(Oh, sorry for that lapse into Greek: my Greek readers know what I’m alluding to. For the rest: the slogan of the April 21 dictatorship in Greece was the unreconstructedly nationalist Hellas Hellenôn Christianôn “Greece of Greek Christians”. And this was forty years after Greece had already been made monolithically Greek Christian, and twenty years before migration would start challenging that.)
The Parti Québécois is not following the rhetoric of ethnic exclusion, except in the fevered imagination of Anglo-Canadian opinion columns. The world has changed, and Canada has changed, even if the Balkans have not: you can’t make ethnic purity a condition for citizenship. The identity PQ is defending is a linguistic one; and in fact Cook diagnosed the shift of rallying point at the time quite astutely.
In the nineteenth century, Franco-Quebec was defined by its creed and its bonds to the parish and the soil. By the mid-20th century, Franco-Quebec was urbanised and secular, and looked like anywhere else in North America (though maybe with a generation’s delay). The only thing left distinguishing it from Anglo-Canada was its language, and that’s what it had to defend. Which is why Quebec welcomes francophone immigrants. The point is not that they’re born eating poutine and swearing “tabarnak”. The point is that francophone migrants will more easily learn to eat poutine and swear “tabarnak”. Or to put it less stupidly, that they can more readily acclimatise to a civic identity which centres on French, and which has identity markers that can be acquired, rather than bequeathed as an ethnicity.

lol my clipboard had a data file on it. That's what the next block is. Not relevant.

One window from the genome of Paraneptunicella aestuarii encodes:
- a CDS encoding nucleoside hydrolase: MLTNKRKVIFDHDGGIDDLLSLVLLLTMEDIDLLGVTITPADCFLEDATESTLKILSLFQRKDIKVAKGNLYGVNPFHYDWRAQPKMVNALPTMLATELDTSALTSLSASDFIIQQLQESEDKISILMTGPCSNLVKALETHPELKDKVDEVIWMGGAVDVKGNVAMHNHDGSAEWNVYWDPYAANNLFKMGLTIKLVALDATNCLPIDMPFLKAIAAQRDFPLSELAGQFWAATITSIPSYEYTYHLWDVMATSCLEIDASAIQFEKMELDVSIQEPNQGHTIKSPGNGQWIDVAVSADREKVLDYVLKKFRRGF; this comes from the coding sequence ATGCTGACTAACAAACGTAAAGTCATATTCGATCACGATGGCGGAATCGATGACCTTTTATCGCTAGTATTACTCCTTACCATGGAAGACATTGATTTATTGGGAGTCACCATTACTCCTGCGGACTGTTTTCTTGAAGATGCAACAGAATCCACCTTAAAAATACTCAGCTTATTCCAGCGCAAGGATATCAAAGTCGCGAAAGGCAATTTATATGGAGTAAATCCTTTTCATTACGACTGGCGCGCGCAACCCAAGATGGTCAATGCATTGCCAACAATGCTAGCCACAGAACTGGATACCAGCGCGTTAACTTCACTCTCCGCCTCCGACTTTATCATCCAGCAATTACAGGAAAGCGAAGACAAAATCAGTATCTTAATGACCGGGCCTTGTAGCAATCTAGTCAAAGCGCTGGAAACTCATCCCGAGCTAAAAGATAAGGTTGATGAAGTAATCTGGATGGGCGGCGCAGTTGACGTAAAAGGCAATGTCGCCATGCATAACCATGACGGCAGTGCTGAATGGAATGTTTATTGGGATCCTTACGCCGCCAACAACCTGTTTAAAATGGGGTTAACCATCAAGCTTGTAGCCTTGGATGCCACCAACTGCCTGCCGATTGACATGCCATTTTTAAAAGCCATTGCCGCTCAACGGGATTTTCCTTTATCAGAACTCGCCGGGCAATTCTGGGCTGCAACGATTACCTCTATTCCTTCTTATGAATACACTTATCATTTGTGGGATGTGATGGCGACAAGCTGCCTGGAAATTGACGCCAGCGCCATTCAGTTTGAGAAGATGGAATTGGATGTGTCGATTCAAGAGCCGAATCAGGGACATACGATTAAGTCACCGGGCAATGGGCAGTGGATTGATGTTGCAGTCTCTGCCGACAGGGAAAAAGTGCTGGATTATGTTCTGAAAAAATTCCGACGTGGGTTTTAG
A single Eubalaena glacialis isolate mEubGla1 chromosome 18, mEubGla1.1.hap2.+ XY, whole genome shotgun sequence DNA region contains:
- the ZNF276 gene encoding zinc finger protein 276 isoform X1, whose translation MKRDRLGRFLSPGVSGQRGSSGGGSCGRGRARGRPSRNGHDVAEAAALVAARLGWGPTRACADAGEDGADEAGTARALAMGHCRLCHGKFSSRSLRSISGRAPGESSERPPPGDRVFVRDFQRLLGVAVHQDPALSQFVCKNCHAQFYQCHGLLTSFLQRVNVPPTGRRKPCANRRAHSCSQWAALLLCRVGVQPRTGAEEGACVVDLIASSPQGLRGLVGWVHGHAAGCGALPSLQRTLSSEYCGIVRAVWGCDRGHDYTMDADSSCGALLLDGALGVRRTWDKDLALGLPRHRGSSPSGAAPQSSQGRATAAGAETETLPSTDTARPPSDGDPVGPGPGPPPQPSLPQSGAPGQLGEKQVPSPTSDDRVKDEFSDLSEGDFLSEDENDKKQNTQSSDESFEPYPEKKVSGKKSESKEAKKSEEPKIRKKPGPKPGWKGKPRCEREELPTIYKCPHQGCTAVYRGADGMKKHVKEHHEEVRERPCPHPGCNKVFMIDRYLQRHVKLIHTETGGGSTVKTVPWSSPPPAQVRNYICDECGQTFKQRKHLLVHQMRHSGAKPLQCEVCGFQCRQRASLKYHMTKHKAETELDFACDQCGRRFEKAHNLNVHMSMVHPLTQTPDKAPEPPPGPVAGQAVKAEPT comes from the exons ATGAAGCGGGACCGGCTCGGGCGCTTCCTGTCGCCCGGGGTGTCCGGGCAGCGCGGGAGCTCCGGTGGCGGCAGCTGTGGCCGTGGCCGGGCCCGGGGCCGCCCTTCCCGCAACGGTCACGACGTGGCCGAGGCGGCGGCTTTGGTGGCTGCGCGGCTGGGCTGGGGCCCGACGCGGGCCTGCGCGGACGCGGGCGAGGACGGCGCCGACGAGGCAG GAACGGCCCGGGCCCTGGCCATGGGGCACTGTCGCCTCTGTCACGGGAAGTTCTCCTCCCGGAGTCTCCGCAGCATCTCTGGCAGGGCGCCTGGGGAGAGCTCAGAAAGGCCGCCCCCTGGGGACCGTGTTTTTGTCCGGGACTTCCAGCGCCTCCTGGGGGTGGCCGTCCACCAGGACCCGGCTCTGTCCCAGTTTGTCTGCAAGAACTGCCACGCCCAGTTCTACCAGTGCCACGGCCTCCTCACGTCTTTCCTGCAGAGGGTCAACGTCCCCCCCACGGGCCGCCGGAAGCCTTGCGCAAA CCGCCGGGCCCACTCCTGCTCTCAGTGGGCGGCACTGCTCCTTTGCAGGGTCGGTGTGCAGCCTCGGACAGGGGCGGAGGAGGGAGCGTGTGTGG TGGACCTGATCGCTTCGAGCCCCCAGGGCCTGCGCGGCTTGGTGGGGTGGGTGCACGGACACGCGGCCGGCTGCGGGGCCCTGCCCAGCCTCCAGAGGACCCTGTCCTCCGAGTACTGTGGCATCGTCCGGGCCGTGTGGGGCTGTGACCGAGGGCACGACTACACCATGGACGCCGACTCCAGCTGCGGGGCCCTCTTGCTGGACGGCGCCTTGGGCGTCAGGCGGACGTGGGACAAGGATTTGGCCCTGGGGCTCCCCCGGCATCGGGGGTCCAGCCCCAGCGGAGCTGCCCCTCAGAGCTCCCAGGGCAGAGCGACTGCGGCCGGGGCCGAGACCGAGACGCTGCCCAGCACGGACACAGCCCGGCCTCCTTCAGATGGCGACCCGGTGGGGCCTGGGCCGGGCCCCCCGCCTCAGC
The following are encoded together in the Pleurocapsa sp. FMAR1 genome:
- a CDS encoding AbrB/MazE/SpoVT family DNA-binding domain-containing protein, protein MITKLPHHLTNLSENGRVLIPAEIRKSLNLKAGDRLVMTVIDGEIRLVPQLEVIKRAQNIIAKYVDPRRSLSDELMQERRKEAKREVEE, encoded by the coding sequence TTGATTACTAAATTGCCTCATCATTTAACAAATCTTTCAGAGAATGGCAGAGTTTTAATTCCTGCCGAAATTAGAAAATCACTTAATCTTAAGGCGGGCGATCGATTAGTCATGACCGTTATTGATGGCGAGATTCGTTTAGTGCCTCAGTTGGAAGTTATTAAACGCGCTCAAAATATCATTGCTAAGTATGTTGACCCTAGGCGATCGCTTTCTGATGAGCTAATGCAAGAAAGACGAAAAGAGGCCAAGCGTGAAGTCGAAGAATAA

So the PQ brand of nationalism welcomes Haitians: I have no problem believing it does so sincerely (the world has changed and so has Canada), and the PQ can’t hope to win government if it doesn’t. The PQ brand of nationalism tries to embrace anglophones, and makes the 24th of June a National Holiday, rather than a Patron Saint of French Canadians Holiday: it cannot get a contemporary nation happening with a Catholic Saint as its patron. It’s a nationalism, but it’s not an ethnically based nationalism.